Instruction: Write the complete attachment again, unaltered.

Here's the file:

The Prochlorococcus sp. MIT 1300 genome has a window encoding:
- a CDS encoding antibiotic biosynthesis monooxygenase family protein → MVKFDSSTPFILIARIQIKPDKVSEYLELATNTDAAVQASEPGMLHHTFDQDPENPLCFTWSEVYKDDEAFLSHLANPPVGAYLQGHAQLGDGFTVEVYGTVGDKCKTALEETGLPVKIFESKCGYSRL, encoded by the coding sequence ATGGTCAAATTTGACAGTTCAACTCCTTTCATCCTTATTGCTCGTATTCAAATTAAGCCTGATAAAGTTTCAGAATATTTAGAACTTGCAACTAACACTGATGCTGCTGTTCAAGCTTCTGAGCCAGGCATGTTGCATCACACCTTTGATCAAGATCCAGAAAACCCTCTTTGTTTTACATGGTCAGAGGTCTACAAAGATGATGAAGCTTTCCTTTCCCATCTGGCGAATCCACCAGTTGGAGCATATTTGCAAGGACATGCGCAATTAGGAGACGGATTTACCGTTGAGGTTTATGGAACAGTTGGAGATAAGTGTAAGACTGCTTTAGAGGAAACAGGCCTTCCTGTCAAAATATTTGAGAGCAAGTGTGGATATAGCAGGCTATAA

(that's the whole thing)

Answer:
The Prochlorococcus sp. MIT 1300 genome has a window encoding:
- a CDS encoding antibiotic biosynthesis monooxygenase family protein → MVKFDSSTPFILIARIQIKPDKVSEYLELATNTDAAVQASEPGMLHHTFDQDPENPLCFTWSEVYKDDEAFLSHLANPPVGAYLQGHAQLGDGFTVEVYGTVGDKCKTALEETGLPVKIFESKCGYSRL, encoded by the coding sequence ATGGTCAAATTTGACAGTTCAACTCCTTTCATCCTTATTGCTCGTATTCAAATTAAGCCTGATAAAGTTTCAGAATATTTAGAACTTGCAACTAACACTGATGCTGCTGTTCAAGCTTCTGAGCCAGGCATGTTGCATCACACCTTTGATCAAGATCCAGAAAACCCTCTTTGTTTTACATGGTCAGAGGTCTACAAAGATGATGAAGCTTTCCTTTCCCATCTGGCGAATCCACCAGTTGGAGCATATTTGCAAGGACATGCGCAATTAGGAGACGGATTTACCGTTGAGGTTTATGGAACAGTTGGAGATAAGTGTAAGACTGCTTTAGAGGAAACAGGCCTTCCTGTCAAAATATTTGAGAGCAAGTGTGGATATAGCAGGCTATAA